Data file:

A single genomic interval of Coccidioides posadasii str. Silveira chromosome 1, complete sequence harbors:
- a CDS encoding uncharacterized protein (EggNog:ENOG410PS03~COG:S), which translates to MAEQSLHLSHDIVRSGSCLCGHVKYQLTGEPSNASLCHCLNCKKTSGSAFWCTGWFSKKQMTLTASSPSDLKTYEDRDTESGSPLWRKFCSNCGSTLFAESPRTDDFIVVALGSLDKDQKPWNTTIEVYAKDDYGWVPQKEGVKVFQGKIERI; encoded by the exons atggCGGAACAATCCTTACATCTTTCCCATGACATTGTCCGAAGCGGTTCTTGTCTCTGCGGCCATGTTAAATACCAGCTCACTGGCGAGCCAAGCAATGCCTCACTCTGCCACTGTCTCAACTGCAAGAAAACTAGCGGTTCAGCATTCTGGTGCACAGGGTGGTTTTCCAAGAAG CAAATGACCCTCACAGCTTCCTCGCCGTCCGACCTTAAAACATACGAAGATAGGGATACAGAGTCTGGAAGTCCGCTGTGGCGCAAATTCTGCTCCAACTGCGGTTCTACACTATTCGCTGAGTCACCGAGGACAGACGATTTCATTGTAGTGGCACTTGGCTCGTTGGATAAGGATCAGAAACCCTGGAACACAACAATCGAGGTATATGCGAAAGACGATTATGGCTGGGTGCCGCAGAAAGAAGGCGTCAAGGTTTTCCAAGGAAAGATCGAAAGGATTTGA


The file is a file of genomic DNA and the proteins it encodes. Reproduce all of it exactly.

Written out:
A single genomic interval of Coccidioides posadasii str. Silveira chromosome 1, complete sequence harbors:
- a CDS encoding uncharacterized protein (EggNog:ENOG410PS03~COG:S), which translates to MAEQSLHLSHDIVRSGSCLCGHVKYQLTGEPSNASLCHCLNCKKTSGSAFWCTGWFSKKQMTLTASSPSDLKTYEDRDTESGSPLWRKFCSNCGSTLFAESPRTDDFIVVALGSLDKDQKPWNTTIEVYAKDDYGWVPQKEGVKVFQGKIERI; encoded by the exons atggCGGAACAATCCTTACATCTTTCCCATGACATTGTCCGAAGCGGTTCTTGTCTCTGCGGCCATGTTAAATACCAGCTCACTGGCGAGCCAAGCAATGCCTCACTCTGCCACTGTCTCAACTGCAAGAAAACTAGCGGTTCAGCATTCTGGTGCACAGGGTGGTTTTCCAAGAAG CAAATGACCCTCACAGCTTCCTCGCCGTCCGACCTTAAAACATACGAAGATAGGGATACAGAGTCTGGAAGTCCGCTGTGGCGCAAATTCTGCTCCAACTGCGGTTCTACACTATTCGCTGAGTCACCGAGGACAGACGATTTCATTGTAGTGGCACTTGGCTCGTTGGATAAGGATCAGAAACCCTGGAACACAACAATCGAGGTATATGCGAAAGACGATTATGGCTGGGTGCCGCAGAAAGAAGGCGTCAAGGTTTTCCAAGGAAAGATCGAAAGGATTTGA